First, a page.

Because the Internet is not a homogeneous network, the many computer systems and other machines which form the Internet have a variety of different hardware and software configurations. As a result, these machines have widely varying capabilities. These capabilities may determine, among other things, how a particular client system on Internet can present a software application to the user. That is, different client systems on Internet may have different rendering capabilities. For example, some client systems may be capable of rendering output of a software application by executing Java applets, while others may not. Some client machines may be capable of rendering a software application using interactive HTML, while others may not. Various other differences in capabilities may also be encountered.
To accommodate such differences, developers of Internet applications have resorted to writing separate versions of a given software application for each different type of client rendering capability the software application is expected to support. This process tends to be time-consuming and labor-intensive and can therefore add to the cost of developing and using software.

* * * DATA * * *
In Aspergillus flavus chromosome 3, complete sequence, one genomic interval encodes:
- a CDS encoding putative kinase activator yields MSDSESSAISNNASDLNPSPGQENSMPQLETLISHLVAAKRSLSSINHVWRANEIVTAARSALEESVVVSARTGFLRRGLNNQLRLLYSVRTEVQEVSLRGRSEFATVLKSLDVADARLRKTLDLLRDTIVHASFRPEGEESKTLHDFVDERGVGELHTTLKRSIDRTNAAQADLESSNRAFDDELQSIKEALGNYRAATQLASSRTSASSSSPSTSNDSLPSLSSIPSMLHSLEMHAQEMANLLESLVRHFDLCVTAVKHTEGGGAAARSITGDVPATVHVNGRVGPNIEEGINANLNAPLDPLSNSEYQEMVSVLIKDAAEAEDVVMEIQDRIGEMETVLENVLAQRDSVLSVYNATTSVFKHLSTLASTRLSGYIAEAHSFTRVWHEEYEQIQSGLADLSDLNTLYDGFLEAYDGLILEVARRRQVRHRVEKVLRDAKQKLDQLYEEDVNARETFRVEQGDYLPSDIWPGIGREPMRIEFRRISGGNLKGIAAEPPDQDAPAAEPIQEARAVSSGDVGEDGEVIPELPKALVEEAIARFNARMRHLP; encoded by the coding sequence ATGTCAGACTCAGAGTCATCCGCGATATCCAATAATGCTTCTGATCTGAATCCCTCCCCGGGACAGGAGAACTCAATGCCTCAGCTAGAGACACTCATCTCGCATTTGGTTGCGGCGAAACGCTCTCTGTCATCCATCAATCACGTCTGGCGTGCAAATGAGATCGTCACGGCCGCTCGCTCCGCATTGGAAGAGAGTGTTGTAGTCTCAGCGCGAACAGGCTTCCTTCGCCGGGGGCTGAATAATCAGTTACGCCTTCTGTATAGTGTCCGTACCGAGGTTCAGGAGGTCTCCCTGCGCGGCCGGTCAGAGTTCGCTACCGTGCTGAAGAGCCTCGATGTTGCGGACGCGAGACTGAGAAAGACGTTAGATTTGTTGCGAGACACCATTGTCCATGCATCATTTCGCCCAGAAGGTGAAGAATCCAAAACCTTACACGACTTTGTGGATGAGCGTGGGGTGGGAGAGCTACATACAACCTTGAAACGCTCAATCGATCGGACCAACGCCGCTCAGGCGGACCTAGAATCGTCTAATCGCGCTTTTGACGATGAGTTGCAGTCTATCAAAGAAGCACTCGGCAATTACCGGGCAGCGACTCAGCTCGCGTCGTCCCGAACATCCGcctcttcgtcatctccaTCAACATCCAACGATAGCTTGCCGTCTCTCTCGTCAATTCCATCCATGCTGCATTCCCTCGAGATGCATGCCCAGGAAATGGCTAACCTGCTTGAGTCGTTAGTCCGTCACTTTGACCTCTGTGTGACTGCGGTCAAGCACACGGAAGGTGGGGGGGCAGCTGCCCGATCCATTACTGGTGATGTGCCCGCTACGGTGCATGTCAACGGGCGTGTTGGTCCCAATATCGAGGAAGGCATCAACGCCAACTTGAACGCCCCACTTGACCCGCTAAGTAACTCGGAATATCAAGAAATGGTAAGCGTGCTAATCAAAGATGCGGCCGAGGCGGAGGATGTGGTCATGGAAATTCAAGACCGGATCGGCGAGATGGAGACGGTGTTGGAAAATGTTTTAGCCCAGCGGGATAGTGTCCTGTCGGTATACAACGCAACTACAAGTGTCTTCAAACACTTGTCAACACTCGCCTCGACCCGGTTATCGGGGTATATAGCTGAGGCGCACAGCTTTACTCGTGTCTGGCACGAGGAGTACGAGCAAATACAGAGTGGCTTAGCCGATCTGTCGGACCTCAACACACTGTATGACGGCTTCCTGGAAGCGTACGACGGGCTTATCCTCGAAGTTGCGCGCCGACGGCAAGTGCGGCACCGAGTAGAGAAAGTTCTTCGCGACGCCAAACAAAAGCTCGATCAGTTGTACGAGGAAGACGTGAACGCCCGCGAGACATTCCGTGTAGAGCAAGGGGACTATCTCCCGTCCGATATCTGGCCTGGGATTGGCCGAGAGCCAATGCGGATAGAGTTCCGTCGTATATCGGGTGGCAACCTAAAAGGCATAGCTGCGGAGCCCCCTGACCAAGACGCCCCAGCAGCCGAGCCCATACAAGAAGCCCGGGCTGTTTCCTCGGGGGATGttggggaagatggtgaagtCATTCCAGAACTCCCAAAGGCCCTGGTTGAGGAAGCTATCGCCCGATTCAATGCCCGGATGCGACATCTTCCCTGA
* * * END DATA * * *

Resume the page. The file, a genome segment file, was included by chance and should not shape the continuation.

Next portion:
The present invention includes a method and apparatus for enabling software to be presented in any of a plurality of render modes. A logic definition of any software application is maintained in a server system on a network. The logic definition is for use with each of multiple selectable render modes for presenting the software application on a client system on the network. In the server system, one of a plurality of render modes is selected based on, and in response to, a signal from the client system, and the logic definition of the software application is used to cause the output of the software to be rendered to the client system in the selected render mode.